Don’t go to Dayton in February and Other Lessons Learned on the Road
The Stiletto Gang is delighted to welcome Rosemary Harris. Rosemary is the author of Pushing up Daisies, the first in the Dirty Business series. Visit her website at www.rosemaryharris.com
First off I should say that the folks in Dayton were wonderful. All four of them who showed up for my signing at Books and Company during an ice storm that had me crawling into my rental car on the passenger’s side because the driver’s side door was frozen shut.
When my debut mystery, Pushing Up Daisies, finally came out I was over the moon. It had been almost two years between that long-awaited phone call from my agent and my launch party. That night was almost as good as my wedding night (I said almost, honey…)
The next morning I flew to Phoenix. Through Dallas. Of course there was a delay so I arrived much later than I thought I would. Lesson two, try not to arrive in a strange city late at night, especially when it’s filled with still-hungover stragglers from the SuperBowl. Of course I was smart enough to have purchased a TomTom, a GPS device. But I wasn’t smart enough to test it out a few times before I left home. To this day, Tomasina, the voice of the Tom, thinks home is Phoenix. After checking in I settled in for a few hours of work against the backdrop of Law & Order. Lesson three, wherever you go, at any hour of the day or night some version of L&O will be on television. Embrace it. Theirs may be the only friendly voices you’ll hear for hours.
Lesson four – assuming you’re not Janet E and aren’t staying in five star hotels, pick a hotel that has a free breakfast buffet. Most of the time you’ll just want to grab a coffee and a little something, not wolf down a full lumberjack breakfast.
That day I learned to use the TomTom and “dropped in” to every bookstore that Joe Konrath had visited (see Newbie’s Guide to Publishing), did a live television interview – sandwiched in between the native dancers and a hurricane expert – and was I feeling pretty good. But it was still hours before my signing at Poisoned Pen.
Lesson five – if you find yourself with a few hours in an unfamiliar city and either don’t want to work or can’t – get a manicure. Or better still a blowdry. They’re generally inexpensive and like barbershops used to be for men, beauty salons are social centers filled with women who like to chat. That first day, it was a great warm-up for me. Everyone in the salon treated me like a celebrity, I handed out daisy seeds promoting the book and left feeling like a million bucks.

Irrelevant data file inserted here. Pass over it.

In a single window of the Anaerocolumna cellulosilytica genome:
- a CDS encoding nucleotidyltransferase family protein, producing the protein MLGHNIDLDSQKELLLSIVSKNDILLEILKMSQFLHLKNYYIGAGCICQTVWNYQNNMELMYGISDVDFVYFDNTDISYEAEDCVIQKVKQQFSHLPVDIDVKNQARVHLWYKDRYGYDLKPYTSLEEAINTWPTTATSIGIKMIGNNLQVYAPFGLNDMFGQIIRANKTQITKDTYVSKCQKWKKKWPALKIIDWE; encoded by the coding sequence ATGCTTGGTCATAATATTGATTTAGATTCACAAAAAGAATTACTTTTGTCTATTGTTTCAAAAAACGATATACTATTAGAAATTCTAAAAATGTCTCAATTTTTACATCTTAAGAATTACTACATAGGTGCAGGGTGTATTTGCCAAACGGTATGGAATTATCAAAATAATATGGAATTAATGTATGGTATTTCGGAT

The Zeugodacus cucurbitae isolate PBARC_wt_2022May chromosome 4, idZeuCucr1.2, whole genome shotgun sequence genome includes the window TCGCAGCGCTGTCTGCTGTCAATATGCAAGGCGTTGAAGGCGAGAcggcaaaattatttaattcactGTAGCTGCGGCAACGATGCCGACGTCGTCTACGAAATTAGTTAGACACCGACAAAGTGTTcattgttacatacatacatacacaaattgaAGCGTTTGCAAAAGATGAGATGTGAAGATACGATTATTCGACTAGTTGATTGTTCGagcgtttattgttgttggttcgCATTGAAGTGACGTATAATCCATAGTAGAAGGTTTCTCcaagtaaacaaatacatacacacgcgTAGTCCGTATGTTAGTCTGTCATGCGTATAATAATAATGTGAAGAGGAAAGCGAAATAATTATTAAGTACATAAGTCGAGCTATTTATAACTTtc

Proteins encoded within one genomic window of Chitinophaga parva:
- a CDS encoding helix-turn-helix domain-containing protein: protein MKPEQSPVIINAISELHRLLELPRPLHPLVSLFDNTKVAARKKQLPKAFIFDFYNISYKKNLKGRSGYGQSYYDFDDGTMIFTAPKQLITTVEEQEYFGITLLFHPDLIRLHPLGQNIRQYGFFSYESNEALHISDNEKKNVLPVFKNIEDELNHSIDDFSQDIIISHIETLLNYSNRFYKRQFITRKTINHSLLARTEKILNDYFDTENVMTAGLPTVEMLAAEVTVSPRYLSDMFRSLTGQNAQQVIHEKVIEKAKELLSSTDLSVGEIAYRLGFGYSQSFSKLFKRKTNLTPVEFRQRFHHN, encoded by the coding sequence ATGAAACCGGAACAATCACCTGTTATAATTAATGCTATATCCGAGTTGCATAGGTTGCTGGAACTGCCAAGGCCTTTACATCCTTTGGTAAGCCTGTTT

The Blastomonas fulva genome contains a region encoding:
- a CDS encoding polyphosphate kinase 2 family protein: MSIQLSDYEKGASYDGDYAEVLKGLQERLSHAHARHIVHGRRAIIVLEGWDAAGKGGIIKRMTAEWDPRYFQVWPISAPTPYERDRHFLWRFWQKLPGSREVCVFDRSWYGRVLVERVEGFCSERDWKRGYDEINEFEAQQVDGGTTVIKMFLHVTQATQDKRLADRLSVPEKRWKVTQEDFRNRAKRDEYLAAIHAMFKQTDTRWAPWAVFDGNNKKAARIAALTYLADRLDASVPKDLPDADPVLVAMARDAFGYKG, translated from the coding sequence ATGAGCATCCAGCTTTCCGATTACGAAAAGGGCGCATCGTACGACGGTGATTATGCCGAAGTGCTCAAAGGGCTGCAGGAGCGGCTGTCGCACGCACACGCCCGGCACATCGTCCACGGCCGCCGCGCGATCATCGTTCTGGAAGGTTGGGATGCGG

By that time the free mini-poppy seed muffin I’d had for breakfast was getting lonely in my stomach so I decided to stop for a bite. Except nothing near the store was open. I peeked into the darkened Café Monarch and saw three men cleaning up. I told them I had a signing at the bookstore in 20 minutes and didn’t have time to drive around looking for another place to eat, so they turned some of the lights on, lit a few candles, and whipped up a cold chicken pesto salad which was just delicious. It was like something out of a movie. All alone in this cute café looking across the street to where I’d be having my first signing. Later on I signed hundreds of books and had a lively conversation in the round with soon-to-be fans including the fab Lesa Holstine. It was great. I thought – I love my life!
The next weekend I flew to Dayton. What can I say? Sometimes the magic works, sometimes it doesn’t. The most difficult journey had to be my Philly-Chicago-Detroit-Denver-NY trip. On paper this seemed like a perfectly reasonable thing to do. And it might have been if I hadn’t lost my drivers license somewhere between the hotel in Philly and the airport in Philly.
Somehow, without being subjected to a strip search, I talked my way onto the plane in Philadelphia. I felt pretty smug about that until I looked around the airport and wondered who else had talked themselves through security. Lesson six – always carry two forms of i.d.
Once in Detroit, I couldn’t pick up my rental car, because I had no driver’s license. But that was okay because there was a blizzard and I wouldn’t have been going anywhere anyway. No planes were going out either so instead of spending one night at the glamorous Hilton Garden Inn at the airport, I was there for three nights, with dozens of flight attendants who were clearly doing more than watching Law & Order in their rooms at night. The Hilton offered a full warm breakfast (not free, as I recall, but under the circumstances, I loved it.) Unfortunately there was no other food available during the day except for microwaveable burritos, and a spinner rack full of individual sized portions of dry cereals. Lesson six – bring food. I now pack envelopes of tuna, protein bars, and occasionally Cheerios, which I had never eaten before but learned to love at the Hilton Garden Inn.
My husband Fedexed my passport and I was eventually able to get out of Detroit. I thought I’d catch an earlier flight to Denver (I was getting cabin fever in my tiny room.) Lesson seven – always leave half an hour earlier, even if it’s five-thirty in the morning. Who knew so many people would be leaving Detroit at six fifteen? Was there an evacuation notice that I hadn’t heard about? No, just the vagaries of the flight schedules made the airport really busy at the ungodly hour.
I finally arrived in Denver, no lost luggage, no more drama and a few lessons learned. And I’m still learning. What lessons have you learned from the road?